Dec 10, 2022
The hot trend is low-profile fashion designers
Dec 10, 2022
The days of gigantic personalities like John Galliano, Jean-Paul Gaultier and Karl Lagerfeld stomping their way around the fashion world are over. Today's stars might still be extraordinary individuals, but it is discretion that sells.
The recent difficulties at Balenciaga -- over ads with suggestions of child abuse and its ties to rapper Kanye West -- have highlighted the risks of having a provocative figurehead.
Creative director Demna (who has dropped his last name Gvasalia) has made Balenciaga arguably the hottest brand of the moment, but his edgy approach and celebrity friends suddenly look like a liability.
Many brands are moving away from the whole idea of the big-name designer.
Louis Vuitton has yet to replace Virgil Abloh since his tragically early death last year, with work now handled by his studio.
That will also be the case at Gucci until further notice, following the departure last month of flamboyant designer Alessandro Michele, whose revamp of the Italian brand was a huge success -- until it wasn't.
Other hot houses -- Hermes, Chanel, Dior -- are happy to go with designers who keep away from the limelight.
"The situations are different, but they reveal a trend: it's the golden age of low profiles," said Arnaud Cadart, of asset management company Flornoy Ferri.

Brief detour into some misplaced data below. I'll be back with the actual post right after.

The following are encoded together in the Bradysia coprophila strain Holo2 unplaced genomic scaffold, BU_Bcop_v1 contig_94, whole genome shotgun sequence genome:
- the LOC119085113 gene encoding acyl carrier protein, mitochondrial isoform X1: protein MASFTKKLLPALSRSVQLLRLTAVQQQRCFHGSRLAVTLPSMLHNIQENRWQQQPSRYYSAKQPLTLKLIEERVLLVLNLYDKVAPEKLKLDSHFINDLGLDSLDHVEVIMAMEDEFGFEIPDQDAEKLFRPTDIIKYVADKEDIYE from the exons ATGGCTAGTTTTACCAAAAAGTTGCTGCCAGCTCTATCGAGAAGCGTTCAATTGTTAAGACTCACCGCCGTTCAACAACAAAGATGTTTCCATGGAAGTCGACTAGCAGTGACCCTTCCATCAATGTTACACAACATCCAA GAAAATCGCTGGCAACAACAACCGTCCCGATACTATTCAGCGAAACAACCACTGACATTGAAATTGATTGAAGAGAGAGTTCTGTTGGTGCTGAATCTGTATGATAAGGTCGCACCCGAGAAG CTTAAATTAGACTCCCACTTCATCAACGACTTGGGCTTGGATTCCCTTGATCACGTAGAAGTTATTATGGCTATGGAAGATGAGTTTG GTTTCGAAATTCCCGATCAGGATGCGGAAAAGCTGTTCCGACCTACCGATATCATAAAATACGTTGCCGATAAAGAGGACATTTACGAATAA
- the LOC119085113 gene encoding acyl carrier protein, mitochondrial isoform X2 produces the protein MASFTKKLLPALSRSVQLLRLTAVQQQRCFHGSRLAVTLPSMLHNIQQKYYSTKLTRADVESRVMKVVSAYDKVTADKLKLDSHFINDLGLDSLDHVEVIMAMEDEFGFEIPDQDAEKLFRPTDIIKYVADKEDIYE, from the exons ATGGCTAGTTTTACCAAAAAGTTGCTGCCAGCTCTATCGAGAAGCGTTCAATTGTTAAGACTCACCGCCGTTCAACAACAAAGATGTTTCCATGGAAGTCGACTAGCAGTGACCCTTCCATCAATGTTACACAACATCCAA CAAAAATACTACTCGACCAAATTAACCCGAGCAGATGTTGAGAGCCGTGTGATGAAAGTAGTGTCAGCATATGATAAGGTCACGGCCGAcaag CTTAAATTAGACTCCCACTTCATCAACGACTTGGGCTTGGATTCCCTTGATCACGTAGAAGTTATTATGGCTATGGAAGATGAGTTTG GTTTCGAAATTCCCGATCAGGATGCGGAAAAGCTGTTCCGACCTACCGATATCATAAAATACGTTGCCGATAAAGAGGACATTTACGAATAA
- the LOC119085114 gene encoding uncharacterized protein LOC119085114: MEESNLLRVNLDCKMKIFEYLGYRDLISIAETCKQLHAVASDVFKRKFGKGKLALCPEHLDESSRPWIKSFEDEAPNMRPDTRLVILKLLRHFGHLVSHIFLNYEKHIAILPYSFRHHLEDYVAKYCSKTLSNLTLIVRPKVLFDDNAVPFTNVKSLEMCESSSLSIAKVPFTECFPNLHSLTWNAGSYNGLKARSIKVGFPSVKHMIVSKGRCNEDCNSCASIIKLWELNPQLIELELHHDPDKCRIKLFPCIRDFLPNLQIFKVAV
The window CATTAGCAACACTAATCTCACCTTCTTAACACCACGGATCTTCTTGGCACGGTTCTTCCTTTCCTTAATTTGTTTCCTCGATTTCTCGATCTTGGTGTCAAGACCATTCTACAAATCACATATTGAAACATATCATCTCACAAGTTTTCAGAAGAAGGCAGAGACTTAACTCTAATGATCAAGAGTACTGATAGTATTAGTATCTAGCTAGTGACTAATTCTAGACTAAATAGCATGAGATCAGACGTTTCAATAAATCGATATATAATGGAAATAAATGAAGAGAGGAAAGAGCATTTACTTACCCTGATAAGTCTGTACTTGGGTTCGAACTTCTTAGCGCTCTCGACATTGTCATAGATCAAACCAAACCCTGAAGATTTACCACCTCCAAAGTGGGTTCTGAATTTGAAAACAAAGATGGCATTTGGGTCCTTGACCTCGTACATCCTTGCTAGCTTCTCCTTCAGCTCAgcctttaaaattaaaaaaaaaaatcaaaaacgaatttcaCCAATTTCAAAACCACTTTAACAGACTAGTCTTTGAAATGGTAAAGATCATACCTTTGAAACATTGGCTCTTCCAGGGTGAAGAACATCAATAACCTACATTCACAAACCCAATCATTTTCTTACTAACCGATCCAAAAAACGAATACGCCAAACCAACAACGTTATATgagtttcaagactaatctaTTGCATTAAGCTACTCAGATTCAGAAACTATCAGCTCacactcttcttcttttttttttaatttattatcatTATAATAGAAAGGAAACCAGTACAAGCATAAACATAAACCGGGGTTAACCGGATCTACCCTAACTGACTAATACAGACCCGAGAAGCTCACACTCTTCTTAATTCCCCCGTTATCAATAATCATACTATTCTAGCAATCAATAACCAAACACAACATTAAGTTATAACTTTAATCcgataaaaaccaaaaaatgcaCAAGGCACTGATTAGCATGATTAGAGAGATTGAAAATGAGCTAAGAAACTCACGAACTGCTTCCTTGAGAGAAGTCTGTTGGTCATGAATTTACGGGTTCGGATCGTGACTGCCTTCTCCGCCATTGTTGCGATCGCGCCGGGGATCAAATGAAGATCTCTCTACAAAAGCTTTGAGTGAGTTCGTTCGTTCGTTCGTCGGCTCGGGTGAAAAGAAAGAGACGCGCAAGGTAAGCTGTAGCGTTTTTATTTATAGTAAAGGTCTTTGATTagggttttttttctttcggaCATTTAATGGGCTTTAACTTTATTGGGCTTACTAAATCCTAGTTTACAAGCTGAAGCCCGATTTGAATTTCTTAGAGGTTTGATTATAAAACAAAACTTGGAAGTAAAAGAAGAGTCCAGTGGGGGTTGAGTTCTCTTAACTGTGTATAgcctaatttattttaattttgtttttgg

The shift reflects the fact that many brands are now established and don't need a star.
"Brand identity is no longer about the designer. Designers are interpreters of brand identity," added Julie El Ghouzzi, of fashion consultancy Cultz.
When Lagerfeld passed away in 2019, his mantle passed to his right-hand man, who has quietly continued his work.
Nadege Vanhee-Cybulski and Veronique Nichanian at Hermes, or Virginie Viard at Chanel, are little-known outside the trade.
Demna now looks like an outlier. The 41-year-old Georgian has been listed in Time's 100 most influential people, and has a long-time muse in Kim Kardashian.
But he is a constant provocateur: his $1,800 garbage bags seemed particularly ill-suited to a show in March that was dedicated to Ukrainian refugees.
And his ties to Kanye, who featured in Balenciaga's September show in Paris, are damaging, even if Demna moved quickly to sever ties after the rapper's recent anti-Semitic outbursts.
"It is difficult to imagine that this does not break the brand's momentum, which was going very strongly," said Cadart.
'A little madness'
The beginning of the end of big-name designers is often traced to Galliano's removal from Dior in 2011 after he was filmed making his own anti-Semitic outburst in a restaurant.
"The bigger the houses, the more luxury becomes a mass market. Now they're looking for more discreet artistic directors," said Benjamin Simmenauer, professor at the French Fashion Institute.
It's a delicate balance.
Michele's baroque, offbeat shows for Gucci drew attention, but not so many sales.
"The markets want Gucci to sell black handbags and not pink frills all over the place that normal people wouldn't dare to wear," said Cadart.
But that sort of safe -- so-called "timeless" -- approach would end up hurting Gucci, which has always had transgression in its DNA.
"The risk is that people get bored. Fashion is supposed to entertain and ask questions," said Simmenauer.
"You need some seduction, a little madness."
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